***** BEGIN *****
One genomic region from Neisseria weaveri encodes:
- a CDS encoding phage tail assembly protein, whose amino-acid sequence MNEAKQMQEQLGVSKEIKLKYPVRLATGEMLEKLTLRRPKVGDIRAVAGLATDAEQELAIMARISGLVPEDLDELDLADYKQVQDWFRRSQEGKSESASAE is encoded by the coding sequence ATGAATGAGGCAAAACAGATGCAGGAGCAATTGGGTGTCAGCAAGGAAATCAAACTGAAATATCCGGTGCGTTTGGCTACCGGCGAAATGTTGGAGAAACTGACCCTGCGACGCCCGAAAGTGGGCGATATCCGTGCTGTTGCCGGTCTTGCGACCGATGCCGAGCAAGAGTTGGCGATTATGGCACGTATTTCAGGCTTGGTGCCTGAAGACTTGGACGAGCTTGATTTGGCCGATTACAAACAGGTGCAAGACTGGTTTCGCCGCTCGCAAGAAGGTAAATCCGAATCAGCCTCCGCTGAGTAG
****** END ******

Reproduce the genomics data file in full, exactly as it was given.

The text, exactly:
One genomic region from Neisseria weaveri encodes:
- a CDS encoding phage tail assembly protein, whose amino-acid sequence MNEAKQMQEQLGVSKEIKLKYPVRLATGEMLEKLTLRRPKVGDIRAVAGLATDAEQELAIMARISGLVPEDLDELDLADYKQVQDWFRRSQEGKSESASAE is encoded by the coding sequence ATGAATGAGGCAAAACAGATGCAGGAGCAATTGGGTGTCAGCAAGGAAATCAAACTGAAATATCCGGTGCGTTTGGCTACCGGCGAAATGTTGGAGAAACTGACCCTGCGACGCCCGAAAGTGGGCGATATCCGTGCTGTTGCCGGTCTTGCGACCGATGCCGAGCAAGAGTTGGCGATTATGGCACGTATTTCAGGCTTGGTGCCTGAAGACTTGGACGAGCTTGATTTGGCCGATTACAAACAGGTGCAAGACTGGTTTCGCCGCTCGCAAGAAGGTAAATCCGAATCAGCCTCCGCTGAGTAG